I appreciate and understand continuing public incomprehension and anger at the scale of the funding necessary to rescue the banking sector – above all the vast sums being channelled into Anglo-Irish Bank. Fury is a quite reasonable response to the incredible recklessness and incompetence which fuelled the banking mania of the last Celtic Tiger years. Like others I hope that anyone who broke the law will face its full rigours. But anger is not a policy on its own. The Government has made the difficult decision to support the banks based on the expert advice available to us here at home and also from the EU and IMF. That advice has strongly been that we must stand behind our banks in order to ensure that a sustainable financial system is established and, in the case of Anglo, to ensure that the resolution of its debts does not damage Ireland’s international credit-worthiness and end up costing us even more than we must now pay.
The successful resolution of the three key challenges – competitiveness, the public finances, and the supply of credit – requires that all those in positions of leadership be straight with the people. Solutions that would make Ireland an international pariah, walking away from our financial commitrnents or from our EU obligations, are just not credible. We must be realistic in our approach to this crisis. Collins and the founders of this State were determined that all citizens should have equal rights and equal opportunities. The job of government is to strike a balance between the legitimate interests of individual groups and the greater good. Sometimes, and quite frequently in times of economic difficulty, achieving this balance requires governments to take unpopular decisions. But that is what leadership in a democracy is about: the exercise of power in the interests of the common good. Governments must face up to realities and act; to procrastinate and hope that problems solve themselves is not an option.
Over the last two years our country has been severely shaken. But our economy is beginning to heal. Exports are growing and consumer spending has moved off its lows of late last year. New order books are expanding and business confidence has improved markedly. Most forecasters now expect Ireland to register the strongest pace of economic growth in the eurozone next year. Tax revenues are stabilising and our underlying budget deficit will shrink next year.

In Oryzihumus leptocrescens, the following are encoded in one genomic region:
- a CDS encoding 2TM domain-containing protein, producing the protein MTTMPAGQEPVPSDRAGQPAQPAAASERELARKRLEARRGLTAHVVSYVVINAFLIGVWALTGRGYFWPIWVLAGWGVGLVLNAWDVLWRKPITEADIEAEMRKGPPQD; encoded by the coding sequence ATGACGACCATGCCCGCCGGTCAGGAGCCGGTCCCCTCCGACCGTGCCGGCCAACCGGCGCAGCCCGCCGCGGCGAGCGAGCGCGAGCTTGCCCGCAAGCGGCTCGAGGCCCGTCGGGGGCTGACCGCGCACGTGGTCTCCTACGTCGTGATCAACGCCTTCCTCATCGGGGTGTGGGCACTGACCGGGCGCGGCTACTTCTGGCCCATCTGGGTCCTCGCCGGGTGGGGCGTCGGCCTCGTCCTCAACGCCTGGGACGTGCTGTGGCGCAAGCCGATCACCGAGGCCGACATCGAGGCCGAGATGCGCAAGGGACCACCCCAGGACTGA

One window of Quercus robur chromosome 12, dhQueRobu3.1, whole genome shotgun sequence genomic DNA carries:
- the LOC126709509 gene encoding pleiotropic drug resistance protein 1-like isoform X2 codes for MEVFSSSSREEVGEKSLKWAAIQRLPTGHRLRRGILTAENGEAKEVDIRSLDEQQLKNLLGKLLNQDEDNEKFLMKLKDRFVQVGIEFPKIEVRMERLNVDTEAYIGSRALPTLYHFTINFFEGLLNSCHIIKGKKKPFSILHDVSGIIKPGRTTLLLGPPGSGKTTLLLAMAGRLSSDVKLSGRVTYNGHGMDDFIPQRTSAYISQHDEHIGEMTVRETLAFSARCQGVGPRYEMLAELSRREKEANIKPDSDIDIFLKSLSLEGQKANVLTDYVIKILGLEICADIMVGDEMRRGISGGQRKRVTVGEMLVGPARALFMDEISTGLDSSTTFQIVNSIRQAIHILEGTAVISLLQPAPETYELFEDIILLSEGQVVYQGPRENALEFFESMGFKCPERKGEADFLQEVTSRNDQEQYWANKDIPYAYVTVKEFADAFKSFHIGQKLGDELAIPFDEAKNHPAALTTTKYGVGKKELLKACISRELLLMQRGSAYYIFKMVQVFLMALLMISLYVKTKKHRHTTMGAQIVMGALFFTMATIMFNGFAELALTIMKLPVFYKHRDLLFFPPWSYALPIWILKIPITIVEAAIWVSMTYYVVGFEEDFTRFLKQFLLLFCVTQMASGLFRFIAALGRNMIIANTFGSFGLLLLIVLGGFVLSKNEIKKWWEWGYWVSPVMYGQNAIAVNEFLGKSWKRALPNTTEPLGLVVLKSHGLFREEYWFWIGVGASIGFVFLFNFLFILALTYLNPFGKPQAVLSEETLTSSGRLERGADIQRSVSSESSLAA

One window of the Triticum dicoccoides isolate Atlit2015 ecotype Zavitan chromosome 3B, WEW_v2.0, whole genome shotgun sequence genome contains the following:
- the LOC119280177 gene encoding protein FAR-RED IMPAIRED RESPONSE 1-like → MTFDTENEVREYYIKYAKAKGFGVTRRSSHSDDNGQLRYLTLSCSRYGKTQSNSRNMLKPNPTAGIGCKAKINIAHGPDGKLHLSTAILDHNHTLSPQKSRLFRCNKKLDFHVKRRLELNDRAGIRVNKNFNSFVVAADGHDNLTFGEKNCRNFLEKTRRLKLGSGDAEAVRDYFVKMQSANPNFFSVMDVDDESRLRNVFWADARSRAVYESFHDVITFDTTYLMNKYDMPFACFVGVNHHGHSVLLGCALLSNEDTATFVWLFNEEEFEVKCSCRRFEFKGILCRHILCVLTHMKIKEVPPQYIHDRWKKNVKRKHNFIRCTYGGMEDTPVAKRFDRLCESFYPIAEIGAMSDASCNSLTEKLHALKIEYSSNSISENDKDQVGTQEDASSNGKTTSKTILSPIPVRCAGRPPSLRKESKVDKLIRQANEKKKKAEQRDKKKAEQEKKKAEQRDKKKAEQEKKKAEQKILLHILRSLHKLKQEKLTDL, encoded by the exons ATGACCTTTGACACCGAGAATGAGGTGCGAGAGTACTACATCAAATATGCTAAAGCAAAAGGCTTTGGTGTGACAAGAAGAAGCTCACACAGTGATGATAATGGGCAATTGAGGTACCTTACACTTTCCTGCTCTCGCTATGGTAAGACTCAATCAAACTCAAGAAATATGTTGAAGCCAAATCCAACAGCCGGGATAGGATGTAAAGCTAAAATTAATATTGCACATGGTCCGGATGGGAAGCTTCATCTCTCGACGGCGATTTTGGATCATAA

As in other countries, our recovery is likely to be somewhat uneven’ And it is a very unfortunate reality that a reduction in unemployment will’ as is usually the case internationally, lag behind other indicators. But let there be no doubt that if we continue to make progress in the three key areas – improved competitiveness, sustainable public finances, and the proper availability of credit – we will return to high employment levels and maintain an average standard of living that is still among the highest in the world’
The challenges we face today are different from those that confronted previous generations since the foundation of this State. But we need to remind ourselves that many of those challenges were as daunting as our own.
In the 1920s, the apparatus of the state was created in the face of conflict and political division. In the 1930s, the first economic enterprises of the State were established in the face of the most severe global economic downturn ever. In the 1940s, the State survived and protected its citizens throughout the greatest conflict in history. In the 1960s, the State began the transformation from an agrarian economy and society to a more balanced modern economy and society. The 1970s saw an opening up of Ireland to the world and the extensive further modernising steps which that required. The 1980s saw a more severe unemployment crisis than the one we face today, and we overcame that through the resiiience of our people and our investment in education. The benefit of this transformation was seen through the 1990s and the start of this decade with Ireland experiencing one of the most sustained and remarkable economic expansions in recent history.
Yes, the current crisis is deep and severe. But we have surmounted similar difficulties in the past.
In meeting challenges and seizing opportunities, the lrish people have shown their courage, determination and creativity -just as Michael Collins and his comrades and colleagues did in the campaign for independence and in the establishment of our State.
The spirit of Collins is the spirit of our nation, and it must continue to inspire all of us in public life, irrespective of party or tradition.